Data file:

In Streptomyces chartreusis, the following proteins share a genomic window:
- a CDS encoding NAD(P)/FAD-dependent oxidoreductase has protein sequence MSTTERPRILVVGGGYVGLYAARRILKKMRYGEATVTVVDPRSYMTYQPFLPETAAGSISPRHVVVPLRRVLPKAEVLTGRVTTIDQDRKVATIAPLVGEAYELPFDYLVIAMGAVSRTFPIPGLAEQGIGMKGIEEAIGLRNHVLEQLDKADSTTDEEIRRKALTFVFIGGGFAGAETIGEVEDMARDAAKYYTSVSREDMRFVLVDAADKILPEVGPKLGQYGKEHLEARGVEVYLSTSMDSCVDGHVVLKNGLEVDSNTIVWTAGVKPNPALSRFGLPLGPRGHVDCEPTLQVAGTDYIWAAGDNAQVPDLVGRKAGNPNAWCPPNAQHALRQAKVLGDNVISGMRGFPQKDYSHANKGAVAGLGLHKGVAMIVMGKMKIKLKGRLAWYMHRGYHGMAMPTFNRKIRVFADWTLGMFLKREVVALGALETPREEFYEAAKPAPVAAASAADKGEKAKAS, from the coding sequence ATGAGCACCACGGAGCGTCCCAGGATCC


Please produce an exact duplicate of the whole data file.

In Streptomyces chartreusis, the following proteins share a genomic window:
- a CDS encoding NAD(P)/FAD-dependent oxidoreductase has protein sequence MSTTERPRILVVGGGYVGLYAARRILKKMRYGEATVTVVDPRSYMTYQPFLPETAAGSISPRHVVVPLRRVLPKAEVLTGRVTTIDQDRKVATIAPLVGEAYELPFDYLVIAMGAVSRTFPIPGLAEQGIGMKGIEEAIGLRNHVLEQLDKADSTTDEEIRRKALTFVFIGGGFAGAETIGEVEDMARDAAKYYTSVSREDMRFVLVDAADKILPEVGPKLGQYGKEHLEARGVEVYLSTSMDSCVDGHVVLKNGLEVDSNTIVWTAGVKPNPALSRFGLPLGPRGHVDCEPTLQVAGTDYIWAAGDNAQVPDLVGRKAGNPNAWCPPNAQHALRQAKVLGDNVISGMRGFPQKDYSHANKGAVAGLGLHKGVAMIVMGKMKIKLKGRLAWYMHRGYHGMAMPTFNRKIRVFADWTLGMFLKREVVALGALETPREEFYEAAKPAPVAAASAADKGEKAKAS, from the coding sequence ATGAGCACCACGGAGCGTCCCAGGATCC